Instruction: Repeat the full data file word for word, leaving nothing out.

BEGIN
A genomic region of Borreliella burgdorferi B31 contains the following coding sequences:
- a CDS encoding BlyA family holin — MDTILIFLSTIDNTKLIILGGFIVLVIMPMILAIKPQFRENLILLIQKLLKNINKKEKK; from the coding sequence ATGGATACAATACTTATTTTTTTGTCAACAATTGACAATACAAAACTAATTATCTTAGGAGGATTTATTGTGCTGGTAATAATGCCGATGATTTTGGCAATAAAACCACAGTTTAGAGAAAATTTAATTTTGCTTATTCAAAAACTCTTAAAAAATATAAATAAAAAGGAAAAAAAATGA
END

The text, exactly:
A genomic region of Borreliella burgdorferi B31 contains the following coding sequences:
- a CDS encoding BlyA family holin — MDTILIFLSTIDNTKLIILGGFIVLVIMPMILAIKPQFRENLILLIQKLLKNINKKEKK; from the coding sequence ATGGATACAATACTTATTTTTTTGTCAACAATTGACAATACAAAACTAATTATCTTAGGAGGATTTATTGTGCTGGTAATAATGCCGATGATTTTGGCAATAAAACCACAGTTTAGAGAAAATTTAATTTTGCTTATTCAAAAACTCTTAAAAAATATAAATAAAAAGGAAAAAAAATGA